Mack notes that early examples of Ntchak, now in museum collections, are characterized by their simplicity and limited design. Traditionally, the Ntchak for every-day use tends to have the design concentrated on the portion of the skirt which can be seen by others. Recently collected Ntchak, however, are distinguished by a multitude of design elements distributed over the entire surface of the skirt. The entire skirt is decorated in accordance with an over-all design pattern; its hidden portions no less imposing than the portion of the skirt that can be seen. Moreover, one can now find figurative elements and motifs not typical of conventional Kuba textile design on some skirts. Thus, there has been an enormous shift in the design philosophy between early Ntchak samples and more recent skirts. In recent years, modern art galleries in the Unite States and around the world have begun to cut the large Ntchak into room-size pieces and frame them. This is clearly the result of galleries making a handsome profit selling similar color-field textiles from Indonesia which are reminiscent of Mark Rothko paintings.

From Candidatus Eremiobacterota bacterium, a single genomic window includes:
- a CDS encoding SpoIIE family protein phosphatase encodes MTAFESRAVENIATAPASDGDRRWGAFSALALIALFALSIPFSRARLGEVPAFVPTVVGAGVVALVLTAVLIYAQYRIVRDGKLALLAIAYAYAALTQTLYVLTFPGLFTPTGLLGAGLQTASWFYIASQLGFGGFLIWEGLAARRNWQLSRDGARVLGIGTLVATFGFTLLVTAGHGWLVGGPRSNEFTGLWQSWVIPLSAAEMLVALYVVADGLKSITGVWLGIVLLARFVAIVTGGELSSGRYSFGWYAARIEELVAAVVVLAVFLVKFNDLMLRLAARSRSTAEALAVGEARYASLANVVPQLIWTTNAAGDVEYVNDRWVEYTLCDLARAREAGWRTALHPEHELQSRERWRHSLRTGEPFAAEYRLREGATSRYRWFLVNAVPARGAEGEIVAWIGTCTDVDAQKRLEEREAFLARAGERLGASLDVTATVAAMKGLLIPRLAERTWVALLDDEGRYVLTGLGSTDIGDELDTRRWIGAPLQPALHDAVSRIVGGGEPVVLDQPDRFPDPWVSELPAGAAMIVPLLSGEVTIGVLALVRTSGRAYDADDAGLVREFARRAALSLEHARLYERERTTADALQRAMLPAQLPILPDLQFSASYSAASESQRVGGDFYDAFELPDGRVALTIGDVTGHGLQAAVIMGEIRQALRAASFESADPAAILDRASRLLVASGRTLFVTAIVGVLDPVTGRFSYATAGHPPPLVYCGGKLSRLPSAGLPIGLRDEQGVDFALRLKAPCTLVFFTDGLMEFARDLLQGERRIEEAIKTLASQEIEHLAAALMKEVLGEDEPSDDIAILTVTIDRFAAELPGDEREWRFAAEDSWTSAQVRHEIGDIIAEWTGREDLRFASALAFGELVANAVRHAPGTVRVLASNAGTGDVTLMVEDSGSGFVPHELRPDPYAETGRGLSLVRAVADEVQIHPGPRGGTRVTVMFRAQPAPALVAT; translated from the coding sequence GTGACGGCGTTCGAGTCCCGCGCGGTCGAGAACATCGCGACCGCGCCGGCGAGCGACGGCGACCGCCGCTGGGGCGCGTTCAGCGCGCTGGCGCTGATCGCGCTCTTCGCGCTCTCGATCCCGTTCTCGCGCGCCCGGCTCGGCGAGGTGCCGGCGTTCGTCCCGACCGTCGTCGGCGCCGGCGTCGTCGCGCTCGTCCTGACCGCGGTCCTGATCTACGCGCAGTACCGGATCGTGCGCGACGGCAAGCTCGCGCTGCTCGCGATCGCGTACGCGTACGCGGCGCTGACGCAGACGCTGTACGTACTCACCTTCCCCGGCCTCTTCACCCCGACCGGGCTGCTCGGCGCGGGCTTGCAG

Unfortunately, the traditional methods used by African craftsmen and craftswomen to weave and decorate textiles for daily use, as well as for religious purposes, are rapidly disappearing, particularly in urban areas. Many of the so-called “traditional” textiles of Africa are now being made with the aid of protractors, stencils, and graphs, and are produced in modern factories in enormous quantities.
While it is still possible to find Kuba cloths or Ntchak at peddler stands for low prices, finding an authentic old textile is rare. A finely-made traditional Kuba cloth today can sell for well over a thousand dollars, while the prices of Ntchak have soared into the thousands.
With modern art galleries cutting up and framing old Ntchak and Kuba cloths, we are likely to find beautiful examples displayed on the walls of our finest art museums in the not-too-distant future.
Until then, artists and collectors will continue to have an opportunity to own some of the most beautiful, as well as most unusual, textile forms ever devised by man.
Irwin Hersey New York City September 2008
1 One of the Kuba sub-groups, the Ndengese, also uses purple in these cloths.